Analysis of the 3-D printing sector.
Printing a bull or a bear?
How GE really benefits from 3-D.
The Voxeljet problem.
What about the mass market?
There's a saying about stocks like those in the 3-D printing cohort, "You lose your hat and your lunch, and at the end of the ride you're right back where you started".
That is if you are lucky. If you bought a 3-D printing firm like Stratasys (NASDAQ:SSYS) at the peak of the sector's craze, you may be down more than 35%.
If you bought at the peak for a company like 3D Systems (NYSE:DDD), you could be facing losses in the 50% range.
The question now facing everyone in this much-hyped sector is what's next? Is it oversold as some respected analysts say? Or is it a sell or even a short?
Printing A Bull Or A Bear
There have been some excellent articles on Seeking Alpha about 3-D printing but many are quite technical and assume a lot of prior knowledge. Authors like Andreas Hopf bring a lot to the table, but my goal here is to make things very simple.
I want newcomers to the sector to have a clear view of the 3-D landscape before taking a position in stocks like SSYS, DDD ExOne (XONE) and Voxeljet AG (VJET).
Let's begin with the big picture. 3-D printing is billed by some as a revolutionary or disruptive technology for the $10 billion dollar global manufacturing industry. The idea is that you can make almost anything, including human body parts, medical devices, jet engine parts, guns, houses, and even other printers with the right 3-D printer.
The possibilities seem as limitless as human imagination, and in many ways they are. But keep in mind that high-cost 3-D printing has been around for decades as a technology called "rapid prototyping".
One of the mistakes at the heart of overexcitement about 3-D printing is the perception that manufacturers can switch from producing complex products on conventional production lines to printing them out en masse.
That is not the case. As Meg Whitman, CEO of Hewlett Packard (NYSE:HPQ) said in response to a shareholder question, "Have you ever watched a 3-D printer print? It is like watching ice melt." She also noted that the quality of 3-D printed objects isn't as good as it should be.
3-D printing is a long, long way from being a tool of mass production. As far as industrial use is concerned, it is a mostly tool to make prototypes of new parts rapidly. Instead of machining away excess raw material to create a prototype, 3-D printers use an "additive" approach, laying down droplets or layers progressively to grow a new 3-D object.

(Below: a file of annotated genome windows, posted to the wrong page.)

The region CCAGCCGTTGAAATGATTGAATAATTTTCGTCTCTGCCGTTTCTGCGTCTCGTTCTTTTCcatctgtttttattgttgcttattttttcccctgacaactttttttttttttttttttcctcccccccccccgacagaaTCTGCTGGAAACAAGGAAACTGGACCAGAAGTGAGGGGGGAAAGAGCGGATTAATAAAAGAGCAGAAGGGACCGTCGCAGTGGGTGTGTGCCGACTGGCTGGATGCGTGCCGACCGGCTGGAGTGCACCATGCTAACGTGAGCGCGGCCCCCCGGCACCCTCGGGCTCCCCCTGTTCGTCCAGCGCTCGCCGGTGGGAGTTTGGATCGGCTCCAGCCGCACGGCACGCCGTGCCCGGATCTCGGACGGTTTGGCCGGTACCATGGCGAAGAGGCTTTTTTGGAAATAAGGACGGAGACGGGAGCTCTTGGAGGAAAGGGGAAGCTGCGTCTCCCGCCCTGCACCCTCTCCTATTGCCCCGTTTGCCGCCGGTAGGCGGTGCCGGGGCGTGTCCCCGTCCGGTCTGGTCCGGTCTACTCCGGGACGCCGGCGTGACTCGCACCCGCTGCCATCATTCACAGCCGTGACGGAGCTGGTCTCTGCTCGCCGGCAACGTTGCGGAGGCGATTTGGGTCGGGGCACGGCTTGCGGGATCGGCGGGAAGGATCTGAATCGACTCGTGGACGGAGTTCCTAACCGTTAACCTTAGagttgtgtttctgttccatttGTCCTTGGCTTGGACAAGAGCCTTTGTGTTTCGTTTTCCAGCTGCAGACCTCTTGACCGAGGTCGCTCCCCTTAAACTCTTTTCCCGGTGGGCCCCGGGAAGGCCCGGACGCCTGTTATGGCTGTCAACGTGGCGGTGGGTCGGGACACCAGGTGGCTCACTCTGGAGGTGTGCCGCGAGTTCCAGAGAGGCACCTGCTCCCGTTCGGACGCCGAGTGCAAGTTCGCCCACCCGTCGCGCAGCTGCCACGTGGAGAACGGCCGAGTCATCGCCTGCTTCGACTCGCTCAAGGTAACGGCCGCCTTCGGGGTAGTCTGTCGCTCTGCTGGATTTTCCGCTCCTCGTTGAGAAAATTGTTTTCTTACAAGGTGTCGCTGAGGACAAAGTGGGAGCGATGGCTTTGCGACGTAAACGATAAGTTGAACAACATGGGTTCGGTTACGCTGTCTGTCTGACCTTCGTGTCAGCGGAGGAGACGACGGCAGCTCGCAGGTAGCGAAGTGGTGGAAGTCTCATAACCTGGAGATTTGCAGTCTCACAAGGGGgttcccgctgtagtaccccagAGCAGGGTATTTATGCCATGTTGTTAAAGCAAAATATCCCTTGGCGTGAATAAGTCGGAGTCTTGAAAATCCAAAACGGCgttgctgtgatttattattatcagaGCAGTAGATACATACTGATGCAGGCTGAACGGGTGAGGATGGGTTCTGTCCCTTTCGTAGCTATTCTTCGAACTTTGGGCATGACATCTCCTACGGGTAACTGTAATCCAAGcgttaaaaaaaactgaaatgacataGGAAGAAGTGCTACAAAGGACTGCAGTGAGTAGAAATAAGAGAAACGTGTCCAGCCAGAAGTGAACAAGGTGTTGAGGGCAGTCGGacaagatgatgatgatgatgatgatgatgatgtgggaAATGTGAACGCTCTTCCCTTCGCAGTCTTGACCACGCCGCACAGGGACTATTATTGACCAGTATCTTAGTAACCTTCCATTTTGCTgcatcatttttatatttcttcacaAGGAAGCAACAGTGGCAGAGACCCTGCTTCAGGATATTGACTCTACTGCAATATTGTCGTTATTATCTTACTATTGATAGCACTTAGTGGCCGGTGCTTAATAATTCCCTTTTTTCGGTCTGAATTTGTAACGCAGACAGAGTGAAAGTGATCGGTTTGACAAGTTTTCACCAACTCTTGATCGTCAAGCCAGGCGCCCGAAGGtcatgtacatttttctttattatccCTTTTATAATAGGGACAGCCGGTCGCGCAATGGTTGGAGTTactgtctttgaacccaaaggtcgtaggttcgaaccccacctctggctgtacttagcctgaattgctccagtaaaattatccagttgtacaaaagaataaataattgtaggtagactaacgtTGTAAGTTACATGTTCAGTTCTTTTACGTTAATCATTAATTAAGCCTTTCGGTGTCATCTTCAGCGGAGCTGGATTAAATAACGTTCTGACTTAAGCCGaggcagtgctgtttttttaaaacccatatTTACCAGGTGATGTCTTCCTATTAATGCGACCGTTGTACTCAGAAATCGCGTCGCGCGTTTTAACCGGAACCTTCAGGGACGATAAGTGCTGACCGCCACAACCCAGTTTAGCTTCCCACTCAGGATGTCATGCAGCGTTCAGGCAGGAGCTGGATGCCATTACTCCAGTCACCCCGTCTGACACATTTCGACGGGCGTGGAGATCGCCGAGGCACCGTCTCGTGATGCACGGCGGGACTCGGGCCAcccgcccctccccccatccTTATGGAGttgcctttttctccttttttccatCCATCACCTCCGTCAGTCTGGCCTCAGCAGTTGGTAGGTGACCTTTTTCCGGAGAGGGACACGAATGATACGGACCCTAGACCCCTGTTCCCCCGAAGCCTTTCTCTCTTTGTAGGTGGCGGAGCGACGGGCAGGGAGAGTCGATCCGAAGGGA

This is a design tool for industry, not a high production machine, not yet anyway.
How GE Really Benefits From 3-D
When General Electric (NYSE:GE) adopts a new technology, people pay attention. The conglomerate is currently using 3-D printers to manufacture key parts for its next-generation Leap jet engines.
Supporters of 3-D printing stocks say GE is using the technology to build more than 85,000 fuel nozzles for its powerful new engines. While that sounds impressive, it's not strictly accurate.
3-D printing is used to make a better prototype for GE, not to make 85,000 sophisticated individual parts.
A recent Bloomberg article explained the technology's benefits and limitations very clearly:
"Usually the nozzles are assembled from 20 different parts… 3-D printing can create the units in one metal piece… The process is more efficient and can be used to create designs (emphasis added) that can't be made using traditional techniques". GE says. "The finished product is stronger and lighter than those made on the assembly line and can withstand the extreme temperatures (up to 2,400F) inside an engine."
High-end 3-D printers can make metal devices, but GE explains that current printers just aren't fast and efficient enough for mass production of sophisticated finished parts.
The Voxeljet Problem
Germany-based Voxeljet makes high-cost industrial 3-D printers of the type that GE uses for its jet engine nozzle prototypes. Voxeljet printers target the aerospace, automotive, construction, medical devices and heavy equipment sectors.
As futuristic as that sounds, the reality in terms of share pricing is a little more prosaic.
In last month's earnings report Voxeljet reported revenue of $5.1 million, up 78% from the year-earlier quarter. The company said it lost 23 cents per share, considerably worse than the consensus estimate.
Voxeljet sold all of three 3-D printers in Q4 compared with just one in Q4 2012. It has a backlog of seven printers worth less than six million dollars.
Although Voxeljet enjoyed an explosive IPO last year, the company is now trading below its offering price and is still valued at more than $285 million. Putting even more stress on Voxeljet valuation is an allegation by Investors Business Daily and short-seller Citron research that the company is financing loans to its own customers.
This does not seem like a sustainable valuation or business model.
What About The Mass Market?
One of the other sources of excitement fueling the high valuation of American 3-D printing stocks is the prospect of widespread consumer acceptance as prices fall to more affordable levels.
At the recent Consumer Electronics Show 3D Systems unveiled a dozen new printers, including a sub-$1,000 version of its entry level Cube printer.
Well, it may seem affordable to some families, but is it worthwhile? As you can see in the demonstration picture above, the Cube appears to be good for making toys, trinkets and possibly resin-based jewelry. For the most part these are things that are squirted out of injection molding machines at a cost of pennies a piece.